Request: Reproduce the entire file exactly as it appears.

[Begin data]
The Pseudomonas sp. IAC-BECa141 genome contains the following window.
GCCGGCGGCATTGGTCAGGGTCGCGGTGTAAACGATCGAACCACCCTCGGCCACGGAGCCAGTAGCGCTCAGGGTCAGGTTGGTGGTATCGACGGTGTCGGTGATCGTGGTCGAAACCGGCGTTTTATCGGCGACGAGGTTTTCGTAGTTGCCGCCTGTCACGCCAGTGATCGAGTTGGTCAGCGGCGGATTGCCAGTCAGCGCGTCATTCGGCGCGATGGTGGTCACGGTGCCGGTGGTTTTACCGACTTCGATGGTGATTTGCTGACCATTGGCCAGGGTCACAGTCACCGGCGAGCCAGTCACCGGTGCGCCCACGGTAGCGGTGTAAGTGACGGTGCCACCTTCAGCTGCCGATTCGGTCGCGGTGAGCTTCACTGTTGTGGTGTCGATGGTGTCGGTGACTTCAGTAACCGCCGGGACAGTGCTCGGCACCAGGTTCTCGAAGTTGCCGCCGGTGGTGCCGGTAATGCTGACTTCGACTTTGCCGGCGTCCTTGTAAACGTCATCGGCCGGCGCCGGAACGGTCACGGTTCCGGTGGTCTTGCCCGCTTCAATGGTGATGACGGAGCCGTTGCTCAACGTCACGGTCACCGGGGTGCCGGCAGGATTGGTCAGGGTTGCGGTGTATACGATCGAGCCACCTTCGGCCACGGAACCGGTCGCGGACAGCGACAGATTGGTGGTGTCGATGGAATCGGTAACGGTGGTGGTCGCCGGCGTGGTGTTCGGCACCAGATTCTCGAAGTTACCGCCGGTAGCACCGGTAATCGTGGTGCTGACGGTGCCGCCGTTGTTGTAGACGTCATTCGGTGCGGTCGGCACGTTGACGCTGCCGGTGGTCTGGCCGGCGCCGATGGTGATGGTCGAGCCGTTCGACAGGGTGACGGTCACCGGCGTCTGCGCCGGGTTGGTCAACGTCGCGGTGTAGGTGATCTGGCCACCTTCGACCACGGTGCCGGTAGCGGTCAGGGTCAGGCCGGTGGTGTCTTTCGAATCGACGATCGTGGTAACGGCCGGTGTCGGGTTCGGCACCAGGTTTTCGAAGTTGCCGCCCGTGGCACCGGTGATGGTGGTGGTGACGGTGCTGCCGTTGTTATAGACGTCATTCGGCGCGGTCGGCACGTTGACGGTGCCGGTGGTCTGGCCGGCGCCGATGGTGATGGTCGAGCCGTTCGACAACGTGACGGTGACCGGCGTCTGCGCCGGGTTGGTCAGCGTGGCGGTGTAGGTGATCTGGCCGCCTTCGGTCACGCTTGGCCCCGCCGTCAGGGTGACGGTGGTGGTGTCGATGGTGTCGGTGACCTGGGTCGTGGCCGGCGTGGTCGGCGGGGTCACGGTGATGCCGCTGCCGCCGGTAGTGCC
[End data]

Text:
The Pseudomonas sp. IAC-BECa141 genome contains the following window.
GCCGGCGGCATTGGTCAGGGTCGCGGTGTAAACGATCGAACCACCCTCGGCCACGGAGCCAGTAGCGCTCAGGGTCAGGTTGGTGGTATCGACGGTGTCGGTGATCGTGGTCGAAACCGGCGTTTTATCGGCGACGAGGTTTTCGTAGTTGCCGCCTGTCACGCCAGTGATCGAGTTGGTCAGCGGCGGATTGCCAGTCAGCGCGTCATTCGGCGCGATGGTGGTCACGGTGCCGGTGGTTTTACCGACTTCGATGGTGATTTGCTGACCATTGGCCAGGGTCACAGTCACCGGCGAGCCAGTCACCGGTGCGCCCACGGTAGCGGTGTAAGTGACGGTGCCACCTTCAGCTGCCGATTCGGTCGCGGTGAGCTTCACTGTTGTGGTGTCGATGGTGTCGGTGACTTCAGTAACCGCCGGGACAGTGCTCGGCACCAGGTTCTCGAAGTTGCCGCCGGTGGTGCCGGTAATGCTGACTTCGACTTTGCCGGCGTCCTTGTAAACGTCATCGGCCGGCGCCGGAACGGTCACGGTTCCGGTGGTCTTGCCCGCTTCAATGGTGATGACGGAGCCGTTGCTCAACGTCACGGTCACCGGGGTGCCGGCAGGATTGGTCAGGGTTGCGGTGTATACGATCGAGCCACCTTCGGCCACGGAACCGGTCGCGGACAGCGACAGATTGGTGGTGTCGATGGAATCGGTAACGGTGGTGGTCGCCGGCGTGGTGTTCGGCACCAGATTCTCGAAGTTACCGCCGGTAGCACCGGTAATCGTGGTGCTGACGGTGCCGCCGTTGTTGTAGACGTCATTCGGTGCGGTCGGCACGTTGACGCTGCCGGTGGTCTGGCCGGCGCCGATGGTGATGGTCGAGCCGTTCGACAGGGTGACGGTCACCGGCGTCTGCGCCGGGTTGGTCAACGTCGCGGTGTAGGTGATCTGGCCACCTTCGACCACGGTGCCGGTAGCGGTCAGGGTCAGGCCGGTGGTGTCTTTCGAATCGACGATCGTGGTAACGGCCGGTGTCGGGTTCGGCACCAGGTTTTCGAAGTTGCCGCCCGTGGCACCGGTGATGGTGGTGGTGACGGTGCTGCCGTTGTTATAGACGTCATTCGGCGCGGTCGGCACGTTGACGGTGCCGGTGGTCTGGCCGGCGCCGATGGTGATGGTCGAGCCGTTCGACAACGTGACGGTGACCGGCGTCTGCGCCGGGTTGGTCAGCGTGGCGGTGTAGGTGATCTGGCCGCCTTCGGTCACGCTTGGCCCCGCCGTCAGGGTGACGGTGGTGGTGTCGATGGTGTCGGTGACCTGGGTCGTGGCCGGCGTGGTCGGCGGGGTCACGGTGATGCCGCTGCCGCCGGTAGTGCC